We do recommend that if your pressure is too high, you call a professional heating engineer to come and take a look. It may not be down to the radiators, and could be a fault inside the boiler itself in which case you will need a Gas Safe registered engineer to have a look.
My boiler pressure is low – Can I fix it myself?
If you are unsure about anything to do with your boiler, the first place to check is your manufacturer manual. All boilers are slightly different from each other, so boiler pressure systems may also differ. Check your manual to check what your ideal boiler pressure should be and whether you can attempt to fix it yourself safely.
If you have a drop-down panel on your boiler, then you may also find you have instructions on the inside of this. However, if you need any tools to open it then do not try to open it yourself and instead call a Gas Safe engineer.
Many boiler manufacturers also have a handy You Tube channel where you may find How-To videos about their specific brand boiler and how you can go about topping up the pressure.
Here at Aura Gas we also have a You Tube channel, full of helpful videos about all different brands of boiler – From controls to How-To videos.
How to re-pressurise a boiler
Re-pressurising a boiler basically means letting more water into your heating system. This water comes from your mains supply and is added to your heating system via the filling loop. You will either have a ‘built in’ filling loop or an ‘external’ one.
You will probably find that filling loops vary slightly between models but the general process for re-pressurising your boiler is as follows:
- Turn your boiler off and let your heating system completely cool.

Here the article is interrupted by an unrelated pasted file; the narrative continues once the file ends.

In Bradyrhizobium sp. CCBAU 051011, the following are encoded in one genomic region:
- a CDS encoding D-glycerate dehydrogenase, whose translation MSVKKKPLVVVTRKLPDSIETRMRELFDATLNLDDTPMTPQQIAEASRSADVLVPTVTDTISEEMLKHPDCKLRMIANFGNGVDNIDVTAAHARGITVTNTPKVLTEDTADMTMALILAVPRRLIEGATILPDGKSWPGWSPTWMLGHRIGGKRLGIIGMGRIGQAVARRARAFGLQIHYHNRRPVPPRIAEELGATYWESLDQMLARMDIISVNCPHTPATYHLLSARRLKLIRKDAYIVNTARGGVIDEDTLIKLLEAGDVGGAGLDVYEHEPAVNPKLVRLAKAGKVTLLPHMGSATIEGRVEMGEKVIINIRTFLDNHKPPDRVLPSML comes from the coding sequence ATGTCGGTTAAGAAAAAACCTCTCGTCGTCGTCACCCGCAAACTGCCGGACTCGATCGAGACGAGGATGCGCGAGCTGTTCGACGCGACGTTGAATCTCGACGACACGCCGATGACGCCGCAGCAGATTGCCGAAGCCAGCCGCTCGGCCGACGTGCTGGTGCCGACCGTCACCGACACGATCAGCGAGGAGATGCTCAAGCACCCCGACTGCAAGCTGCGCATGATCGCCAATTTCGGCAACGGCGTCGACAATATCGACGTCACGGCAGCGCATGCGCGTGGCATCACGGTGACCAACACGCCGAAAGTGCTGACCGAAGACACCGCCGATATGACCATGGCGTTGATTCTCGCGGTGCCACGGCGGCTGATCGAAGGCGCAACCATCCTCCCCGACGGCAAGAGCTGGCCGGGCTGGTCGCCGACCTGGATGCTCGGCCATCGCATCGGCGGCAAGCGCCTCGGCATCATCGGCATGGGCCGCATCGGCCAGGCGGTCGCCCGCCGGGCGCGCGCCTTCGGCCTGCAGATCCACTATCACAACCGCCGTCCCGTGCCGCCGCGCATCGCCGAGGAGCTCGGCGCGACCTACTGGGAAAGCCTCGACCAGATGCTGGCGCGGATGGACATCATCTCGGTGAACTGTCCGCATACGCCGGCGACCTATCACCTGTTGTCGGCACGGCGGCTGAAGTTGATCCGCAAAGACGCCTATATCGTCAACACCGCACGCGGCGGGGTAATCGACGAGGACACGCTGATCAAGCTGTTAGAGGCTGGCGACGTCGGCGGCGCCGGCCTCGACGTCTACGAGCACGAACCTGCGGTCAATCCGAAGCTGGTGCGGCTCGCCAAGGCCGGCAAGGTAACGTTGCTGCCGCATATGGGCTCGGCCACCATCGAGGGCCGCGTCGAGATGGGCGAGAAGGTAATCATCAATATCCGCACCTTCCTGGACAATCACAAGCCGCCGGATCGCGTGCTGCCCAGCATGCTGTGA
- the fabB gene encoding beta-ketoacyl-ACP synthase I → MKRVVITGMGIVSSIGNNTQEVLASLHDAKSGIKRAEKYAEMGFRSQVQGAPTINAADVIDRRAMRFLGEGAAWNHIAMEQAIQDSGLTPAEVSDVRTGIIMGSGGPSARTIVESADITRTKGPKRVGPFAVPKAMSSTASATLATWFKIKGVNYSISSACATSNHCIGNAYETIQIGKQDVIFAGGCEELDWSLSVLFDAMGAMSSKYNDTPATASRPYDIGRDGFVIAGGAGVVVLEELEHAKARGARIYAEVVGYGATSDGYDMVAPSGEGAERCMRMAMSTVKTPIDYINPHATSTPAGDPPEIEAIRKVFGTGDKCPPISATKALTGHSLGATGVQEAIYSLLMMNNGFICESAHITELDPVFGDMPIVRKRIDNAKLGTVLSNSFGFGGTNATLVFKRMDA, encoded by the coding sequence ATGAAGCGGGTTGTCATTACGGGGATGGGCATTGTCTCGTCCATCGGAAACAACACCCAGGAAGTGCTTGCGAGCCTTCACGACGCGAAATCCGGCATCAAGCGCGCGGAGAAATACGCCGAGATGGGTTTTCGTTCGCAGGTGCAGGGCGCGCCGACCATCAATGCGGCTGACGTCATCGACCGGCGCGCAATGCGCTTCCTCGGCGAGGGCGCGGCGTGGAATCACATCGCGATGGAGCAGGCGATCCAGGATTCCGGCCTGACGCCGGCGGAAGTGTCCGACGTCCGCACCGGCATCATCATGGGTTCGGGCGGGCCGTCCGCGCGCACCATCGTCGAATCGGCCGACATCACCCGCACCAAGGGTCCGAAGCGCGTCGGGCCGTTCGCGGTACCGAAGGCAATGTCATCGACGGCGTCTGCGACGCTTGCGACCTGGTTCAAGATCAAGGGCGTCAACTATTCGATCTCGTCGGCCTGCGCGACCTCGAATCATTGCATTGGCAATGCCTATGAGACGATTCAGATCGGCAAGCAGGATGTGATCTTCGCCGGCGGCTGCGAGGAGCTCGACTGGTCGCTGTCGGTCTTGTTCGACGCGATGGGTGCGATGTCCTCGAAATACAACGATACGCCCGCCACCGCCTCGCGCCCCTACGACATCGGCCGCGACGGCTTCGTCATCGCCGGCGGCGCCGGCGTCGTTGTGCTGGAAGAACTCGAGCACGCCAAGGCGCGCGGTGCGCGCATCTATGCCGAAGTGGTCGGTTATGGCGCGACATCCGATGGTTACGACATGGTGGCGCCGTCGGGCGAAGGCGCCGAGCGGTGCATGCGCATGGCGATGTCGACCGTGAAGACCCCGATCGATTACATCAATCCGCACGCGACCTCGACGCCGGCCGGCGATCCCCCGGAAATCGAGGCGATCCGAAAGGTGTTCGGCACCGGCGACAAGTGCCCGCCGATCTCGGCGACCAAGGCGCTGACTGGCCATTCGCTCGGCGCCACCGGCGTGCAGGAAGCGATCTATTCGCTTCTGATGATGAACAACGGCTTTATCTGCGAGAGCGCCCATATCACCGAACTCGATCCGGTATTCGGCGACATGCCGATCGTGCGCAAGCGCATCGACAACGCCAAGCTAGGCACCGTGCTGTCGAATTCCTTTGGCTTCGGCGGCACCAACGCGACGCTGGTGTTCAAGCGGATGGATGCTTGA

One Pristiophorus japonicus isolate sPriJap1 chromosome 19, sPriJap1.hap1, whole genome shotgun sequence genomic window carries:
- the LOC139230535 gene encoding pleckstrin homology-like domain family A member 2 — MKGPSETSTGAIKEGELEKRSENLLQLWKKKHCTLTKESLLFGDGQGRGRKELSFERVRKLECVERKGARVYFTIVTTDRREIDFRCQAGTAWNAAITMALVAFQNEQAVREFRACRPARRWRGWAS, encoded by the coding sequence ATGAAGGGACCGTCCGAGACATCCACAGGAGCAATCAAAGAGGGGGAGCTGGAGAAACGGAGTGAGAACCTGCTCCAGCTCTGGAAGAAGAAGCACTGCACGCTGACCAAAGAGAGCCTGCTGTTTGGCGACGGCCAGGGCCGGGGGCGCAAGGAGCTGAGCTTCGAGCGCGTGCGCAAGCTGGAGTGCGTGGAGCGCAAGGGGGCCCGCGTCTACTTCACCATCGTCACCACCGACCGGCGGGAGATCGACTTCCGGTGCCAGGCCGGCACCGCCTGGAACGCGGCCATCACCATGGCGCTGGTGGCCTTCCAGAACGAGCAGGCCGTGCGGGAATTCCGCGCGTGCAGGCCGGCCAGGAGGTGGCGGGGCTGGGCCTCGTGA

- Locate the filling loop (it looks like a piece of flexible pipe with a valve at either end) and attach it, making sure that both ends are on securely.
- Open both the valves at either end of the filling loop. This will let the cold water from the mains into the system. You should be able to hear it.
- Check your pressure gauge on the boiler and wait until it reads 1.5 bar.
- When it has reached 1.5 bar, turn both the valves back off, one after the other.
- Turn your boiler back on. You may need to also reset it.
- Remove the filling loop by undoing both ends. Make sure to catch any water that might spill out. Put it away somewhere safe so you know where it is should you need it again.
When do I need to call a Gas Safe registered engineer for a boiler pressure issue?
As we always say, never carry out anything on your boiler if you’re not feeling confident.
If you have any doubts about what you need to do to re-pressurise your boiler, then call a Gas Safe heating engineer.
In addition, if you’ve followed the instructions in your user manual and tried to re-pressurise your boiler yourself, but are still experiencing problems with boiler pressure, then give one of our expert engineers a call. We will be able to come and diagnose the fault and get it fixed for you.
Get in touch
You can be connected to a friendly, local heating engineer across the South Coast – Give our responsive customer care team a call today.